When you’re trying to meet a potential mate, date, friend, or luge partner, the first impression matters. And as anyone who’s been in this biz for a while knows, working with reporters isn’t all that different from navigating a crowded bar scene. Your first impression has the potential to make or break the relationship, the difference between the warm embrace of extensive coverage and lonely nights shut out of the news. And that means subject lines are critical.

A reporter at Politico recently bemoaned the state of her inbox on the night of the State of the Union. Her biggest gripe? She gets too many emails…many of which are saying the same thing. We thought the screenshot of her inbox was fascinating – so we got out our yellow highlighter and had some fun.

The State of Our Inbox

As members of “Washington’s PR-industrial complex,” even we have to admit this is ridiculous. In less than 30 minutes, this reporter got 28 head-tilting, long-winded, and so-bad-they’re-funny subject lines. AAFA News: Apparel and Footwear Industry Welcomes Call to Renew Trade Promotion Authority? I mean, come on.

Unfortunately for journalists and for nonprofit communications officers trying to get noticed, the volume of email that reporters receive will never go down. So how can you stand out in the crowd? Let’s take a closer look at a few of the subject lines to find the do’s and don’ts for your next email to a reporter:

Don’t be a creep. You wouldn’t normally email a total stranger, so why would you email a reporter you know nothing about? By referencing a recent and relevant article of theirs in your subject line, you can break the ice. The International Bridge, Tunnel & Turnpike Association (IBTTA) should personalize their subject line the next time they have a “reax” to something.
Don't be a creep

Don’t get sloppy. Space is limited in the subject line, so don’t waste it with poor grammar, punctuation, or too many words. Short, simple, and literate should be your motto. For example, starting your subject line with “Press Release” is a waste of space. And we’re pretty sure a reporter at Politico knows what SOTU stands for without you spelling it out. Good job, Mooney:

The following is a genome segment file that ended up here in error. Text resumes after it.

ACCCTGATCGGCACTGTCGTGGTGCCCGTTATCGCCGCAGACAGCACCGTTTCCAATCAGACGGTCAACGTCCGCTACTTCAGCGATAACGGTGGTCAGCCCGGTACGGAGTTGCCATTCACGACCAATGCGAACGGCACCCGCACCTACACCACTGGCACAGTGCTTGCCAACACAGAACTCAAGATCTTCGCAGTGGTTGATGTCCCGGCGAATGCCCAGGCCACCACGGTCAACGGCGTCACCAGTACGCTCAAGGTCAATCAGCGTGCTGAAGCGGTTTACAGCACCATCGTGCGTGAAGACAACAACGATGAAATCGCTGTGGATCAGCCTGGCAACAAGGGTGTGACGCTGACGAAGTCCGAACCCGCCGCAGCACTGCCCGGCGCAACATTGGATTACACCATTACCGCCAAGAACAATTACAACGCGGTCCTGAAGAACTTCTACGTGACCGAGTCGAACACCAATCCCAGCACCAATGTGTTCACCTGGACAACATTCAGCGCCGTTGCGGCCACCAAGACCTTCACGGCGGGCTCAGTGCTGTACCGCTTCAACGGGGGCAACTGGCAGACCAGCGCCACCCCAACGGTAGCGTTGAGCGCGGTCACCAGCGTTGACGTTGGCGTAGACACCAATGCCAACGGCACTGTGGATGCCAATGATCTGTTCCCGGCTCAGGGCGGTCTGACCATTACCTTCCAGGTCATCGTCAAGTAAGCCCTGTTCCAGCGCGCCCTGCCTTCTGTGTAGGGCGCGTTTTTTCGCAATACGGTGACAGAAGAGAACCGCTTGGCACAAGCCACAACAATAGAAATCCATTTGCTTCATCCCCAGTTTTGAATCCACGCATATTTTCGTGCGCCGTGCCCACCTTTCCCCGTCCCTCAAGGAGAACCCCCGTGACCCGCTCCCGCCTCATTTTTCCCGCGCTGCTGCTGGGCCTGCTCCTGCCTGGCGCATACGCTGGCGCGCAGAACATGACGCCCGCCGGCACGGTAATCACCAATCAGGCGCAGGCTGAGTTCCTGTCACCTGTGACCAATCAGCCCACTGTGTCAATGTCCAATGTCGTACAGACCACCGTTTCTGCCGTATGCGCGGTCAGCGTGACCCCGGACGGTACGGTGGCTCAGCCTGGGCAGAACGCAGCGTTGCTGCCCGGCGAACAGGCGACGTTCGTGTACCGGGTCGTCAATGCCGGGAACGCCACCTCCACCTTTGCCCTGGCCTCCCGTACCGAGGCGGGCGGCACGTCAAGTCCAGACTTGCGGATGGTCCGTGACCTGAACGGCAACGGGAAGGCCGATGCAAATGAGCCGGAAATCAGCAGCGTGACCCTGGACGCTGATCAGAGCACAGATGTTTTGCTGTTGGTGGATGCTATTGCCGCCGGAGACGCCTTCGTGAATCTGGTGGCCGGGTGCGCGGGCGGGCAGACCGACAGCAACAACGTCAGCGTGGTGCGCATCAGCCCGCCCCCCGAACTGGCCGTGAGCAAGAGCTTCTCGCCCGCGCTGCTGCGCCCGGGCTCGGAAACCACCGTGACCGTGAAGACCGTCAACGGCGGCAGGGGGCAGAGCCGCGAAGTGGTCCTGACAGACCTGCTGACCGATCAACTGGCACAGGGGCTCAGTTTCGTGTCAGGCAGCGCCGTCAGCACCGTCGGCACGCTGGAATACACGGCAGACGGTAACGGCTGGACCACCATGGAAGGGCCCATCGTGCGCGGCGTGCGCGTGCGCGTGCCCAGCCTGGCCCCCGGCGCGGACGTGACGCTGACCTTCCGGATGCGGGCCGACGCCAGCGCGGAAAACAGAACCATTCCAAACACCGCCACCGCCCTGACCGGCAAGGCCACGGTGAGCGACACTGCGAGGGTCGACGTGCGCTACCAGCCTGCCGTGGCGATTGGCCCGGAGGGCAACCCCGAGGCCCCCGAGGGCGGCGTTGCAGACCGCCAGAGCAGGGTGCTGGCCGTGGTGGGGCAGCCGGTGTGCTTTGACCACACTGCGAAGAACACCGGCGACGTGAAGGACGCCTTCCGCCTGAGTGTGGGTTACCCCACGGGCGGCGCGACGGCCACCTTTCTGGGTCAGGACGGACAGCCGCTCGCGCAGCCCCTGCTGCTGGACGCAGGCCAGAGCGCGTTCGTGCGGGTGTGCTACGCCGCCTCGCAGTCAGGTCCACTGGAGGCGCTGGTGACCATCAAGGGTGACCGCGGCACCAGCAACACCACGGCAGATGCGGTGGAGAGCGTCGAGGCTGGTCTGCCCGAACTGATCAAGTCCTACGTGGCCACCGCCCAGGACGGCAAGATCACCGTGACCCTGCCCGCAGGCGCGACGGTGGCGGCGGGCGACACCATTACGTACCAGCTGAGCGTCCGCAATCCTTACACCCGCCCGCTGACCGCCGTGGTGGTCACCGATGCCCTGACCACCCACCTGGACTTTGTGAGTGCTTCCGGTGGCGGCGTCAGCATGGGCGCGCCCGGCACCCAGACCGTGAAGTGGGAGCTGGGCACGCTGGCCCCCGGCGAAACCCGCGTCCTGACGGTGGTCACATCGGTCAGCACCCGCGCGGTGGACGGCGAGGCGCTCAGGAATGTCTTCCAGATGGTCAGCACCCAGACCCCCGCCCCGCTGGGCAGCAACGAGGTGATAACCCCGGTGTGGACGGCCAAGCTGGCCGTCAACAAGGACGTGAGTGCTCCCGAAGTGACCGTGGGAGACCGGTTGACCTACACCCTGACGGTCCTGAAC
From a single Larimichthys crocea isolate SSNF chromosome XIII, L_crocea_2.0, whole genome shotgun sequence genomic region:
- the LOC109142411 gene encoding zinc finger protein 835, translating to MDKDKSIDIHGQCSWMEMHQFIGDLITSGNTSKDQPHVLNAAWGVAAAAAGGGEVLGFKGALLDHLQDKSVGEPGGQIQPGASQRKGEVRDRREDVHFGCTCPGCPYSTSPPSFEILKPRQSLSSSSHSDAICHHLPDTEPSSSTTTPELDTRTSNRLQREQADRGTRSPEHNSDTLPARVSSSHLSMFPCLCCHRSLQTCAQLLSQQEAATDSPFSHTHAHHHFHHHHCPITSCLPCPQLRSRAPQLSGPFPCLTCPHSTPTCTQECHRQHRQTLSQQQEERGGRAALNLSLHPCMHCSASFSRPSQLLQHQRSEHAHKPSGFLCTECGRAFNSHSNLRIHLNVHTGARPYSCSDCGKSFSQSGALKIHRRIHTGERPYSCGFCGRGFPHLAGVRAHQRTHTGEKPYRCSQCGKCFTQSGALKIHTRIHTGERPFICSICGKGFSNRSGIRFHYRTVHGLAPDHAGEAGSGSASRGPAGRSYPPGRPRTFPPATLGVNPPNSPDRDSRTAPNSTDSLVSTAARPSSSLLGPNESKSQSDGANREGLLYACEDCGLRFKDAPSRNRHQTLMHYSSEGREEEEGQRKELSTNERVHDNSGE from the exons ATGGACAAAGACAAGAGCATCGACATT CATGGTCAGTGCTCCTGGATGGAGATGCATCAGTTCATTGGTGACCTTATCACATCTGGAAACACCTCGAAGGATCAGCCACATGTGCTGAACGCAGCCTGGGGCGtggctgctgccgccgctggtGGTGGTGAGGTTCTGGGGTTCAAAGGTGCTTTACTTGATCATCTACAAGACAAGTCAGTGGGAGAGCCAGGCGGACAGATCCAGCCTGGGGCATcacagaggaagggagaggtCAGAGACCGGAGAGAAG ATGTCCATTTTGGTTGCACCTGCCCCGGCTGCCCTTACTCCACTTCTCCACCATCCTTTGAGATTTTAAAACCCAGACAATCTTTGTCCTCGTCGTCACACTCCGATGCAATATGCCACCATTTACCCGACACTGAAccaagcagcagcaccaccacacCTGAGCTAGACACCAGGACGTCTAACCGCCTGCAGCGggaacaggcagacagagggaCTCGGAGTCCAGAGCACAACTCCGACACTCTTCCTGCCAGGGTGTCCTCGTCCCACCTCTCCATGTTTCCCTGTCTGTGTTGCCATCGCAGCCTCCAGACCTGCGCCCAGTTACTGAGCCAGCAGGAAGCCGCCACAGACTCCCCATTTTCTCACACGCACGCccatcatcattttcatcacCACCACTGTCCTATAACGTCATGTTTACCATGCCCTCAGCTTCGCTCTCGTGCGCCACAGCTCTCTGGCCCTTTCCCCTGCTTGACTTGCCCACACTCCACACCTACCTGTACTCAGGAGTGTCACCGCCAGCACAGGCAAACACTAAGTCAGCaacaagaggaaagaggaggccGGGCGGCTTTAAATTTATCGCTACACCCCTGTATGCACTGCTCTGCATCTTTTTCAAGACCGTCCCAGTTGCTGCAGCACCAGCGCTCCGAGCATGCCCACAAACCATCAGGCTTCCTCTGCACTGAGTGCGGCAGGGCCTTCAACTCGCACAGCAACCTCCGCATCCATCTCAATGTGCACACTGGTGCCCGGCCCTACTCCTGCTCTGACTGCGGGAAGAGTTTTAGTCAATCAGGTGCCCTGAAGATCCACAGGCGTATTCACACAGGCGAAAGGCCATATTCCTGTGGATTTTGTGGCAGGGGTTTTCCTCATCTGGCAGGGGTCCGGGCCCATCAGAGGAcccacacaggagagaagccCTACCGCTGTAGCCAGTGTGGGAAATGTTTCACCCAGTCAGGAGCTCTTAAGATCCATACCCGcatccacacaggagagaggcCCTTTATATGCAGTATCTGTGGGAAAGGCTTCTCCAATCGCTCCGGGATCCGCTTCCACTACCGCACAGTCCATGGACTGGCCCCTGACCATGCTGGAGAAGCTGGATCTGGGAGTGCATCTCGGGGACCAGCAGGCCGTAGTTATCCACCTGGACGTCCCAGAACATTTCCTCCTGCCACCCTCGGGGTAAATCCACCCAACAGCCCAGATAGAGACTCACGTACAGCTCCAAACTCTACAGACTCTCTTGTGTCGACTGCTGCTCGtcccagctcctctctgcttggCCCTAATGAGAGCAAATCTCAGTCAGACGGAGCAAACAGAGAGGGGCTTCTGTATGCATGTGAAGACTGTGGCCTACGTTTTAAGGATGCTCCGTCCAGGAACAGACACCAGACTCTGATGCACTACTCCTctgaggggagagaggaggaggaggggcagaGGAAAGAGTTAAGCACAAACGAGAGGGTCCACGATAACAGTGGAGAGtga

Don't get sloppy

Don’t give it all away! Catch the reporter’s eye but save the real seduction for the body of the email. Pique their interest with the subject line so they want to go through all the work of clicking on your email. When everybody else was trying to entice reporters with a boring “statement,” Green gave a taste of something specific to look forward to in the email. Meanwhile, “That’s my president” does raise eyebrows – but not in a good way.
Don't give it all away!

Be original. We’re really intrigued by the AFL-CIO’s “Storify SOTU response” and we bet reporters were too. It’s different, on topic, and from a credible source. It’s the one and only subject line we’d give an ‘A+’ in the whole bunch.
Be original

You don’t have to scream to get noticed. For the first time in ever, we’d rather hear what Rick Santorum has to say than Senator Schumer because at least Santorum’s press secretary knows how to turn off the caps lock.
You don't have to scream to get noticed

Don’t wait until the last minute. Reporter’s inboxes can resemble last call at your college watering hole while you’re 4 people deep and holding out your $20 hoping the bartender takes pity on you. This email rush is particularly true around big events like the State of the Union. Make the connection with reporters early on so that they’ll remember you or look out for your email when their Outlook starts chiming 10 times per minute.
Don't wait until the last minute

Call (or email) the next day. Reconnecting in the days after your first email encounter is an important way to build a relationship that lasts. Once the excitement has passed, begin to learn more about their (journalistic) interests so that you can be prepared to help plant the seed for the next big story. Chances are, the reporter wasn’t going to have room in her SOTU story for a quote from the Footwear Industry. But she might have time later in the week to talk more about it.
Call (or email) the next day

Subject lines don’t just matter in the emails you send your nonprofit’s supporters. They’re also important in the emails you send to media. So take an extra minute to get the subject line right next time and you’ll be on your way to a long and happy relationship with your future significant reporter. We know it’s a bit more work, but who ever said true love was easy?